A primary phase synthesis unit synthesizes the phases of the output signal of the primary resonator unit and the output signal of the secondary resonator unit.

A tertiary resonator unit performs filtering of the oscillator signal of a secondary oscillation mode, which is one of the oscillation modes, from the output of the crystal unit.

A quaternary resonator unit, bearing a different resonant frequency from that of the tertiary resonator unit, performs filtering of the oscillator signal of a tertiary oscillation mode from the output of the crystal unit.

A secondary phase synthesis unit synthesizes the phases of the output signal of the tertiary resonator unit and the output signal of the quaternary resonator unit.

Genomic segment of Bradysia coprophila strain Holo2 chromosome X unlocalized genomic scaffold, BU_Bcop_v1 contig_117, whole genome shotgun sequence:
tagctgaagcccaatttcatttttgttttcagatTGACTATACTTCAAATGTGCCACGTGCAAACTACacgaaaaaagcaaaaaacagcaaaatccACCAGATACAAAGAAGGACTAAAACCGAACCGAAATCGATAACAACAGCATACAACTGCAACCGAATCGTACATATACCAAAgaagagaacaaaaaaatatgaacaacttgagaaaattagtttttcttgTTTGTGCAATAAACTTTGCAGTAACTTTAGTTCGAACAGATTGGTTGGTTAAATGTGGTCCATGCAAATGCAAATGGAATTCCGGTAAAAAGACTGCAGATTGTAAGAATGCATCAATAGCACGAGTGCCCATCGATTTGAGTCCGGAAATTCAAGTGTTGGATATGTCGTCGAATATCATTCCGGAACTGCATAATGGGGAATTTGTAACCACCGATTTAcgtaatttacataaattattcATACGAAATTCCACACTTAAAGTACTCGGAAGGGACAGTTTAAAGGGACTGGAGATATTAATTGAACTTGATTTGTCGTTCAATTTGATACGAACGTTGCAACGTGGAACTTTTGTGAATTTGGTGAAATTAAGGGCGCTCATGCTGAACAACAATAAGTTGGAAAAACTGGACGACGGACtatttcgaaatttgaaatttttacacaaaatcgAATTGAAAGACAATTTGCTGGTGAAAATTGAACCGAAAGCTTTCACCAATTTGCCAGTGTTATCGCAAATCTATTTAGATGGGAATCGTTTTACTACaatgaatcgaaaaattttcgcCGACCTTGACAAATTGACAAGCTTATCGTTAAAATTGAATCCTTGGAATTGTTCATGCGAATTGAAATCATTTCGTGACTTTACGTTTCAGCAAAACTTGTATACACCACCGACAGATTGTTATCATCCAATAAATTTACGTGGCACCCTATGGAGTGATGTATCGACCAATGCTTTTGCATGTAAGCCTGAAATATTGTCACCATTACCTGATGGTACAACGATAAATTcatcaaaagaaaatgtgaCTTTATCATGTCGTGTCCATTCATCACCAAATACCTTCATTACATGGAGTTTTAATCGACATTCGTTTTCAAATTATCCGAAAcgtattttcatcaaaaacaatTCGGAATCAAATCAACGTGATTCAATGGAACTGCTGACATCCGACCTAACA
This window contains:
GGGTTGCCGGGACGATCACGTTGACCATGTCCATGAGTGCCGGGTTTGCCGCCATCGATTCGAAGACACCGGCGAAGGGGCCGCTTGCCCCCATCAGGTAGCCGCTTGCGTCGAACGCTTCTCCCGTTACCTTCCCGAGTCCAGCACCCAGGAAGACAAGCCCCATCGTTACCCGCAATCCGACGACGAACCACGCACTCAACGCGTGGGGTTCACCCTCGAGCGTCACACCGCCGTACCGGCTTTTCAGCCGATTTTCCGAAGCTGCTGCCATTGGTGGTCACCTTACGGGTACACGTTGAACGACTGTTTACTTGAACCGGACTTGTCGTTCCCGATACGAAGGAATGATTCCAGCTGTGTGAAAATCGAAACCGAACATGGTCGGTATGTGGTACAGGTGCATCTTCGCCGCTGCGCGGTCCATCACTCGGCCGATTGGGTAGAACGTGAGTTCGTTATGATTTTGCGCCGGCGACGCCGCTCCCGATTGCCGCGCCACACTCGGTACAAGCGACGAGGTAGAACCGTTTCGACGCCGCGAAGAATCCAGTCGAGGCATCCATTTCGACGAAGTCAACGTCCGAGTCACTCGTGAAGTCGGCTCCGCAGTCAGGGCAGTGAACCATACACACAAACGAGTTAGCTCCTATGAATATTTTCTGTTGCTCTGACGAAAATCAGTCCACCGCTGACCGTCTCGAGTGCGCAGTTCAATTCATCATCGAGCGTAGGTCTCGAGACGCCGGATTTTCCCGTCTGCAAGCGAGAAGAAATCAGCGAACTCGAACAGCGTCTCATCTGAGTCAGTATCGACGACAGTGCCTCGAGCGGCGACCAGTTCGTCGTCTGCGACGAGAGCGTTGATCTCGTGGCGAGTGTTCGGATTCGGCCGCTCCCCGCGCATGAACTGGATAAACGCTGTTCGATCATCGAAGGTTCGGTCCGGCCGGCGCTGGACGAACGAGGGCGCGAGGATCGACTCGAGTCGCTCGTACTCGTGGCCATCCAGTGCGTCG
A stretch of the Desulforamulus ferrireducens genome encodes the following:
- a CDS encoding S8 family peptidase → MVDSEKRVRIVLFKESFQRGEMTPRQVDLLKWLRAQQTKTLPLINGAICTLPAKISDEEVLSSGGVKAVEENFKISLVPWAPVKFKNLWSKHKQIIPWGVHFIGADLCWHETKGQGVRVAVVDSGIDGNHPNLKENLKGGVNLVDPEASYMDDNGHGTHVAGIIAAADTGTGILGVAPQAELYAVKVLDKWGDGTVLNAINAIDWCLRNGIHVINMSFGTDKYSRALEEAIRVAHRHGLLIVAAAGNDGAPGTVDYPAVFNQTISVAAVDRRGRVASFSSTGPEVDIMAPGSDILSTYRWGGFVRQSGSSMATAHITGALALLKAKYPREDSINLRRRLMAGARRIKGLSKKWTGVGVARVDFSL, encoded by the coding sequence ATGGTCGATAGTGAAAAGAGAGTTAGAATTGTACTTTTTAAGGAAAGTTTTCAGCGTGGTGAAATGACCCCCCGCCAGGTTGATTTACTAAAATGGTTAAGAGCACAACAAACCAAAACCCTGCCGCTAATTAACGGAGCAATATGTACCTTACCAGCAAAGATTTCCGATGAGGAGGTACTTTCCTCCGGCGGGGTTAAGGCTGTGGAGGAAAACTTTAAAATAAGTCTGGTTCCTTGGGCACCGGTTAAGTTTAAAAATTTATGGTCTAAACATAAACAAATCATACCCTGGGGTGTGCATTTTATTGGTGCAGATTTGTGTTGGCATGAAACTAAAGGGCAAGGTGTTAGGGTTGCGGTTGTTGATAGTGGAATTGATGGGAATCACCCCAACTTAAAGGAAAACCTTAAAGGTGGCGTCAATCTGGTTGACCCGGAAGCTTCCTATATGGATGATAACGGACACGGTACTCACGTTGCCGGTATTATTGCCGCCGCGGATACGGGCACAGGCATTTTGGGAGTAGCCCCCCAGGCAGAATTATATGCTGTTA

Such a configuration allows stable oscillation of both oscillation signals of the primary oscillation mode and of the secondary oscillation mode because the signals and their phases, synthesized by the primary phase synthesis unit and the secondary phase synthesis unit, have stable gain and phase to the frequency oscillation.

The primary phase synthesis unit and the secondary phase synthesis unit are realized by a differential amplifier, for example. In such a way, instability caused by temperature fluctuation can be avoided and long-term stability can be achieved.

The primary resonator, the secondary resonator, the tertiary resonator and the quaternary resonator can be directly connected to the crystal oscillator device.

By this configuration for each oscillation mode, the interference between one oscillation mode and another caused by active circuits can be reduced.

The crystal unit is either an SC-cut or an IT-cut crystal unit, and the primary oscillation mode is the C-mode and the secondary oscillation mode is the B-mode